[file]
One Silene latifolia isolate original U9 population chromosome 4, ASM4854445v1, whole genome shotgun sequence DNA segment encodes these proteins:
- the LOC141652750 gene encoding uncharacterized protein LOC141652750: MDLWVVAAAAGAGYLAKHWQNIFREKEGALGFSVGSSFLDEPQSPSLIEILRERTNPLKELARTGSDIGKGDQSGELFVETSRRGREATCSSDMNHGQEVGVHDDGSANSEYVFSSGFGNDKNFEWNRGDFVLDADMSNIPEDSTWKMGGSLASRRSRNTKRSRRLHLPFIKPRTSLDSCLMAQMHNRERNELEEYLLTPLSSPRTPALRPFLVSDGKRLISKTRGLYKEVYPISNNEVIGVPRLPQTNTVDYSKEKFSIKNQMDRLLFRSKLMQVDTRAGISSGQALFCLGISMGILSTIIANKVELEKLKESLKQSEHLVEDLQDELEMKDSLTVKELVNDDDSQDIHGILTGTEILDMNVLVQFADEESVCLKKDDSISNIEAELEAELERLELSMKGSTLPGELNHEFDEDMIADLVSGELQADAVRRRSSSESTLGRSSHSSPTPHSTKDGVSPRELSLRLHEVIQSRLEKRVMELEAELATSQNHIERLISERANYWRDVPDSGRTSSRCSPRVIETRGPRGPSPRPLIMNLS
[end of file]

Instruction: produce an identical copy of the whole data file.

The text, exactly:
One Silene latifolia isolate original U9 population chromosome 4, ASM4854445v1, whole genome shotgun sequence DNA segment encodes these proteins:
- the LOC141652750 gene encoding uncharacterized protein LOC141652750: MDLWVVAAAAGAGYLAKHWQNIFREKEGALGFSVGSSFLDEPQSPSLIEILRERTNPLKELARTGSDIGKGDQSGELFVETSRRGREATCSSDMNHGQEVGVHDDGSANSEYVFSSGFGNDKNFEWNRGDFVLDADMSNIPEDSTWKMGGSLASRRSRNTKRSRRLHLPFIKPRTSLDSCLMAQMHNRERNELEEYLLTPLSSPRTPALRPFLVSDGKRLISKTRGLYKEVYPISNNEVIGVPRLPQTNTVDYSKEKFSIKNQMDRLLFRSKLMQVDTRAGISSGQALFCLGISMGILSTIIANKVELEKLKESLKQSEHLVEDLQDELEMKDSLTVKELVNDDDSQDIHGILTGTEILDMNVLVQFADEESVCLKKDDSISNIEAELEAELERLELSMKGSTLPGELNHEFDEDMIADLVSGELQADAVRRRSSSESTLGRSSHSSPTPHSTKDGVSPRELSLRLHEVIQSRLEKRVMELEAELATSQNHIERLISERANYWRDVPDSGRTSSRCSPRVIETRGPRGPSPRPLIMNLS